Among the supplements’ seniors need to take to maintain their health, B vitamins are an essential as many seniors suffer from a deficiency these essential nutrients.
One of the B vitamins available in supplement form is folate, which is a generic term for both folate present in food and folic acid, the form that comes in supplements. Folate is essential in healthy nerve function, the production of red and white blood cells in bone marrow, converting carbohydrates into energy, and producing DNA and RNA.
But beyond that, folate has been shown to have specific benefits for the elderly as they age. Studies show that many older adults experience a deficiency when it comes to folate. An Irish study published in the British Journal of Nutrition, for example, found that one in eight adults in the country experience a folate deficiency.
In the United States, however, folate seems to be a more common part of the diet. According to data from the 2013–2014 National Health and Nutrition Examination Survey (NHANES), most people in the United States consume adequate amounts of folate, with only certain populations proving an exception.
Good for Brain Health
A Dutch study published in The Lancet used the synthetic form of folate, folic acid, to study the effects of it on more than 800 adults over the age of 50. The study broke participants into two groups, with those who took folic acid taking 800 grams per day and others taking a placebo. Those who took the folic acid saw improvements in just about every aspect of cognitive function, from memory to information processing and verbal fluency.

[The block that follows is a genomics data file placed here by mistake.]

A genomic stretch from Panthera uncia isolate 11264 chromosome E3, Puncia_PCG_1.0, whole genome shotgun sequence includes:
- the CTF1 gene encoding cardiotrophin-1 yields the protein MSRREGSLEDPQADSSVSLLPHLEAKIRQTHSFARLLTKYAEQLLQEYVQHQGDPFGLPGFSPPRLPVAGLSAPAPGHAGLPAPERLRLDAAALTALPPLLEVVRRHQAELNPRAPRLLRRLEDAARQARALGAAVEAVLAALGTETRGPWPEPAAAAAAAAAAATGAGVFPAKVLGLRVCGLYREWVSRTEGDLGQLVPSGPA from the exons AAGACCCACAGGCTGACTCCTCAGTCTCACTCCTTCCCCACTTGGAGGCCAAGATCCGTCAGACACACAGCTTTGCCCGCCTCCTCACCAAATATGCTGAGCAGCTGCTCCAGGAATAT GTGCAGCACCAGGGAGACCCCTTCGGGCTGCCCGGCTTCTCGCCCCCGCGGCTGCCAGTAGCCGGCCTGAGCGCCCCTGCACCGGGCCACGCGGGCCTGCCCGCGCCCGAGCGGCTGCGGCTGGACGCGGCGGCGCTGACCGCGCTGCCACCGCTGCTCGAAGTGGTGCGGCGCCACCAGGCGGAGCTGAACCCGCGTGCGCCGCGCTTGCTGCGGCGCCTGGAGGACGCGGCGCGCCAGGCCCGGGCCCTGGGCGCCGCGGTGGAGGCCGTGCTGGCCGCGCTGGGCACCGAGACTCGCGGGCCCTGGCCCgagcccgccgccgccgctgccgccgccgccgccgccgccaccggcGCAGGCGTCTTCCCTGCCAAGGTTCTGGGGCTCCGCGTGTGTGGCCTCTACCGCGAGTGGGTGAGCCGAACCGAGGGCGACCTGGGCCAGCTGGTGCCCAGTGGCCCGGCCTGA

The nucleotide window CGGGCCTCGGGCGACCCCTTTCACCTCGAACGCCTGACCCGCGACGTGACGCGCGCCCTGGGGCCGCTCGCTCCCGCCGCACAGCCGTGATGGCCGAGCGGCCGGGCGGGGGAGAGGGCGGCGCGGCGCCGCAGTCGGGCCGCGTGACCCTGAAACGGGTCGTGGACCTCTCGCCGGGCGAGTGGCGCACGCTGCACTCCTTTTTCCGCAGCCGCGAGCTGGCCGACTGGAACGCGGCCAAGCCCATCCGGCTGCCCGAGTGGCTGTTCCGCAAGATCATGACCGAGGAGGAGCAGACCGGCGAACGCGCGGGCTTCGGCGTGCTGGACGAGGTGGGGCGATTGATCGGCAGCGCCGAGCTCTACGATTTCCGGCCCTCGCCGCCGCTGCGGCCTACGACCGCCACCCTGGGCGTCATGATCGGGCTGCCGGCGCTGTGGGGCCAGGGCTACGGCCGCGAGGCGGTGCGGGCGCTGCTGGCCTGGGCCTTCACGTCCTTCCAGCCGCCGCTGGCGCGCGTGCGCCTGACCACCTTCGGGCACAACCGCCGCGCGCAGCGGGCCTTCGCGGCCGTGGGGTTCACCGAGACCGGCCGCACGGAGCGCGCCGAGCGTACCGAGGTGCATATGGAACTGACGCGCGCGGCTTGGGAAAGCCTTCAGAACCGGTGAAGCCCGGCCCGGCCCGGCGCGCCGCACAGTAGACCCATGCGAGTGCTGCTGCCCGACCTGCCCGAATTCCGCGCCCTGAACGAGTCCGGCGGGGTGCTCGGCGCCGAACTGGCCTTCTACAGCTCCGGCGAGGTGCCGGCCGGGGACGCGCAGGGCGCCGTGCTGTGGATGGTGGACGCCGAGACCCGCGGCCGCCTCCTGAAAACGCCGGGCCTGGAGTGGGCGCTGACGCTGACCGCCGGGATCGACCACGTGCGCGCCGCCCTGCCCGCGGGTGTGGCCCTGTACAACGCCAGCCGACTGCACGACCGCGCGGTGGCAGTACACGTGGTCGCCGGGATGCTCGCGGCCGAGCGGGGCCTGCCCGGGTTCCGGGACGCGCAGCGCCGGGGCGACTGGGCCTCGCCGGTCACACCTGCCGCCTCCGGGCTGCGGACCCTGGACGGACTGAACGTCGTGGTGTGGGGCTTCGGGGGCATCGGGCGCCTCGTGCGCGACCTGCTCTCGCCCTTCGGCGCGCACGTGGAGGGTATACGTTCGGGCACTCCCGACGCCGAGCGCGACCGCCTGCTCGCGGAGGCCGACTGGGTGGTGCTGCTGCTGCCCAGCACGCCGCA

Foods with Folate
Some foods can help you reach your desired amount of folate. The water-soluble B vitamin is found in yeast extract used to make breads as well as green leafy vegetables, dried beans and peas, some organ meats such as liver, fortified cereals, certain fruits such as citrus, papaya and bananas, vegetables such as broccoli, brussel sprouts, beets and asparagus, and seeds.
The recommended amount of folate for adults is 400 micrograms per day, but that can vary based on your health. When it comes to folate in food, however, there is really no limit, but the Institute of Medicine caps folate from supplements and fortified foods at 1,000 micrograms per day.
According to the NHANES study, “adults aged 51 to 70 years are more likely than members of other age groups to take supplements containing folic acid.”
This isn’t necessarily a bad thing, but it does put that population at risk of exceeding the 1,000-microgram cap on folate, which can have significant health consequences, including an increase in cognitive decline in some cases. This can mask a B-12 deficiency, the neurological consequences of which may not be clear until it’s too late.
How Folate Can Help the Elderly Maintain Cognitive HealthIf you’re thinking of adding folate to your supplement list, consult your doctor first and verify you have a need for it. If your levels of folate are normal, supplementation may not have the desired effect.